My grandfather used to say “If you don’t respect your words, then no one else has a reason to.”
It was a hot summer day in July and we were having a family get together in my grandfather’s back yard. I was probably 5 or 6 years old at the time and like all little brothers, I was doing my best to annoy my older sister. I remember chasing her around the yard with some vile grotesque object impaled on a stick as she screamed in terror, which made for typical adolescent comedy.
Eventually she reached my mother and gave yet another Oscar winning performance out of a horror flick, enraging my mother, probably more from embarrassment than any real fear of her danger. My mother looked at me with her patent-pending “death look” and shouted “boy, the next time you do that, I am going to knock your head off!” Just then the most amazing thing happened…my grandfather spoke…and it was the first time I grasped the awe and respect that others had for his words.
He simply said, “Wait a minute, let me teach you something right now,” and although he didn’t shout it, everyone heard him and immediately all activity came to an abrupt halt. In the stillness of that moment and all eyes fixed on him, he said “now the next time he does that, you are obligated to literally knock his head off.” My mom quickly retorted that she was just angry and wanted me to stop. He acknowledged her intent, but made it clear that if she doesn’t respect her own words, then there is no reason for me to. He said there are two things everyone should learn; one was to never say things you are not prepared to follow through on and the other is that action is the responsibility created by your words.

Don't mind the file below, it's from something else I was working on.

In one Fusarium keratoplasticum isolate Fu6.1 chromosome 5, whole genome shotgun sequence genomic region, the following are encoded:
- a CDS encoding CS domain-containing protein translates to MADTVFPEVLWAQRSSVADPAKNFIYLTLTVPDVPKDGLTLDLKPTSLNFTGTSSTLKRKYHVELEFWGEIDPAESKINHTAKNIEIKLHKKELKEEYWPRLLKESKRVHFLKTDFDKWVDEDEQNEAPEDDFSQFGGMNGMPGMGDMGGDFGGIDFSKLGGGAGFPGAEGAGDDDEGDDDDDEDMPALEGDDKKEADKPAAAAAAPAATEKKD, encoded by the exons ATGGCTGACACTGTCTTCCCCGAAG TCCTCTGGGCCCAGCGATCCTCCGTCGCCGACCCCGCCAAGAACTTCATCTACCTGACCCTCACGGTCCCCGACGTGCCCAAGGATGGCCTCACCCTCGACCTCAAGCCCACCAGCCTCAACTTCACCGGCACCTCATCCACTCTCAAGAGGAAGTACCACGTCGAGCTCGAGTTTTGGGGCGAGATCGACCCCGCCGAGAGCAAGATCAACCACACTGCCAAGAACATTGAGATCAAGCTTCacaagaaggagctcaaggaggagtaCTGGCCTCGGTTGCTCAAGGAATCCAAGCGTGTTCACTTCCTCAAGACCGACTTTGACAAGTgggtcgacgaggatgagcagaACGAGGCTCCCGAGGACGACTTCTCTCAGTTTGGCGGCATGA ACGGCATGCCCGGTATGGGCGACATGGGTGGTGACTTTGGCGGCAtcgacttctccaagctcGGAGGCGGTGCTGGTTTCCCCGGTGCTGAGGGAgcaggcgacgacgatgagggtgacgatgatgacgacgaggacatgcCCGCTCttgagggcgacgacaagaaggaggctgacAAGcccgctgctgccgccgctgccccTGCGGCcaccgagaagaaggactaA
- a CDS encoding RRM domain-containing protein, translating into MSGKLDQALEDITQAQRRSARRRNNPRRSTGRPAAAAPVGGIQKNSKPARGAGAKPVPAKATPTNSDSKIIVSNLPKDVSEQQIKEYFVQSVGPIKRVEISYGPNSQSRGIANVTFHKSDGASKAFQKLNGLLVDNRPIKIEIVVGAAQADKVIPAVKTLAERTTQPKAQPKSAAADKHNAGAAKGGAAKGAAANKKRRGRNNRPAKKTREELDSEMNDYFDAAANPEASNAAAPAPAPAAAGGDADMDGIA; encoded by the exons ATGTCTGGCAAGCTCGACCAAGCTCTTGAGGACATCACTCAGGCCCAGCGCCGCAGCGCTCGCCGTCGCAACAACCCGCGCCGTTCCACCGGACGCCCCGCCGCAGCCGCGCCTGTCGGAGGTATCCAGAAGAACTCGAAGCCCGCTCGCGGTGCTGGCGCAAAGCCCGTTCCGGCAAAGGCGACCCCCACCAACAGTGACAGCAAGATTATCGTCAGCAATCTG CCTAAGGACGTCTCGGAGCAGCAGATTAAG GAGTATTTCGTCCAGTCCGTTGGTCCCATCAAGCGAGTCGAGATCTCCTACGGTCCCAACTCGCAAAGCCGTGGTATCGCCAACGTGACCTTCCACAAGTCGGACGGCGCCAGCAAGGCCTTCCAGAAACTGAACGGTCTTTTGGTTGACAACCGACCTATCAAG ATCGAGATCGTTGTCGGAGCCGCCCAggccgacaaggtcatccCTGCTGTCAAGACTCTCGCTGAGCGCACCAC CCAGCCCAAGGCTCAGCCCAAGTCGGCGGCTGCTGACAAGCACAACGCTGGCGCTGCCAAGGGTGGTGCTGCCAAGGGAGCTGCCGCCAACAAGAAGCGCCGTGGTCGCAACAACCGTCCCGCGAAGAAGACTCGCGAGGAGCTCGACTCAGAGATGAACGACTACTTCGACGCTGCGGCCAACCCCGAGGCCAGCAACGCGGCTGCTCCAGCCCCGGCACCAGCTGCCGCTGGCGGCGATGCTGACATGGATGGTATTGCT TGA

Maybe you know a parent whose idle threats are completely ignored by their kids, or a complaining co-worker who always talks about getting another job, but does nothing? Much like the lover who cheats or a drunken friend that swears…again…this is the last time, their hollow words are not respected because they have not given anyone reason to value them. The amount power in your words is validated by the respect for the actions that back them, not the amount of volume in your voice. In my grandfather’s day, people understood that the level of respect due a person was directly correlated to the value of their word, that hasn't changed. A handshake should be a contract and your word - your bond. My grandfather was so well respected because his actions consistently set the example for his words…and that is an example we can all follow. Be Blessed.